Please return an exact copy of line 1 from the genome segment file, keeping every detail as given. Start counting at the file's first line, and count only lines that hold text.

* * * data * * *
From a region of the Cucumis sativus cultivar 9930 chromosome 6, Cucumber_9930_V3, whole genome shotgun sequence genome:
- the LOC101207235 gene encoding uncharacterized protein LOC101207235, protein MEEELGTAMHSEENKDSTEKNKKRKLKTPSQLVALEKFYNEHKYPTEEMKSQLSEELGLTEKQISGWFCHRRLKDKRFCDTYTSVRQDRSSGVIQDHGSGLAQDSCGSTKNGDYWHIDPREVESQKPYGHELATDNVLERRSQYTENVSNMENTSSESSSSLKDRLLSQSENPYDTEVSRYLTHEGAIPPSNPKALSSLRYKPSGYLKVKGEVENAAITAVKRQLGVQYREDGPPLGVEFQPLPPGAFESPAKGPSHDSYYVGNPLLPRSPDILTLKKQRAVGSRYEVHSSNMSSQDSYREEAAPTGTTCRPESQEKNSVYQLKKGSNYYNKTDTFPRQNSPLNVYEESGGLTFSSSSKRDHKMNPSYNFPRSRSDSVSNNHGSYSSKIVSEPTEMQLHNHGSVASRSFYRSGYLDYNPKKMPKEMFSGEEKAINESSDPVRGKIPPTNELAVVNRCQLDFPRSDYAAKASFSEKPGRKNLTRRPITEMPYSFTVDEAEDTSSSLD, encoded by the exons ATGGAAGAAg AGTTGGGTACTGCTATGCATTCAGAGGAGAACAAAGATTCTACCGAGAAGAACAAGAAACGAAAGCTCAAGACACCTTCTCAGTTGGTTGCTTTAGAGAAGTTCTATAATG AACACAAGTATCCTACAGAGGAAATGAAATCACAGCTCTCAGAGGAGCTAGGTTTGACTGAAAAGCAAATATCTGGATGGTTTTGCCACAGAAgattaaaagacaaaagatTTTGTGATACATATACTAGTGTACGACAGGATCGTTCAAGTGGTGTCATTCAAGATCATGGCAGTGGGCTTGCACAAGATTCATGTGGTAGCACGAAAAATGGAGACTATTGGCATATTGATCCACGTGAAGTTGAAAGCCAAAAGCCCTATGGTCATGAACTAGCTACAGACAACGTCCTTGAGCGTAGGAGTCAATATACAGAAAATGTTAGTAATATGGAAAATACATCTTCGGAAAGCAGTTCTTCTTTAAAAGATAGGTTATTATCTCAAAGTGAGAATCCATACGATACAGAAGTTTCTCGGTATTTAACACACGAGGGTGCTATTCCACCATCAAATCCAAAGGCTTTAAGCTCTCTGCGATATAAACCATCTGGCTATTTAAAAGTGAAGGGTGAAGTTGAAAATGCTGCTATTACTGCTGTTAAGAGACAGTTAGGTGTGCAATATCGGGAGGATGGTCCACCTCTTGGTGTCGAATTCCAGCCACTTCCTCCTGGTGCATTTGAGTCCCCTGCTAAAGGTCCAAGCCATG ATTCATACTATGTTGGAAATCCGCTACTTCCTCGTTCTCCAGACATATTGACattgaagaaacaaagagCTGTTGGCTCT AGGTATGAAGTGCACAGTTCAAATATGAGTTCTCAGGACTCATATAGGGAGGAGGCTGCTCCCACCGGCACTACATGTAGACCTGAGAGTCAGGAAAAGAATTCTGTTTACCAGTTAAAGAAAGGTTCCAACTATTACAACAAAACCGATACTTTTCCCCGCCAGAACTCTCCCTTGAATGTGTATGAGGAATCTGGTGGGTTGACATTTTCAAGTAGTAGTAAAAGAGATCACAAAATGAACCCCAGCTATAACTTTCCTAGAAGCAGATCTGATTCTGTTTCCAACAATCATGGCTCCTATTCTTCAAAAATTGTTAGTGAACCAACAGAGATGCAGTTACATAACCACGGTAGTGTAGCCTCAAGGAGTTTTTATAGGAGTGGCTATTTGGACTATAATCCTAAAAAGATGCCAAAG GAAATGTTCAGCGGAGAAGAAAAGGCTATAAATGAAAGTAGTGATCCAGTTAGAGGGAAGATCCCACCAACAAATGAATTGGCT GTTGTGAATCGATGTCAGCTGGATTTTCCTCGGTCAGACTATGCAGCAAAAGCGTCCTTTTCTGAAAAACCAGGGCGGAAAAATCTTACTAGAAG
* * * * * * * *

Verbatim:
From a region of the Cucumis sativus cultivar 9930 chromosome 6, Cucumber_9930_V3, whole genome shotgun sequence genome: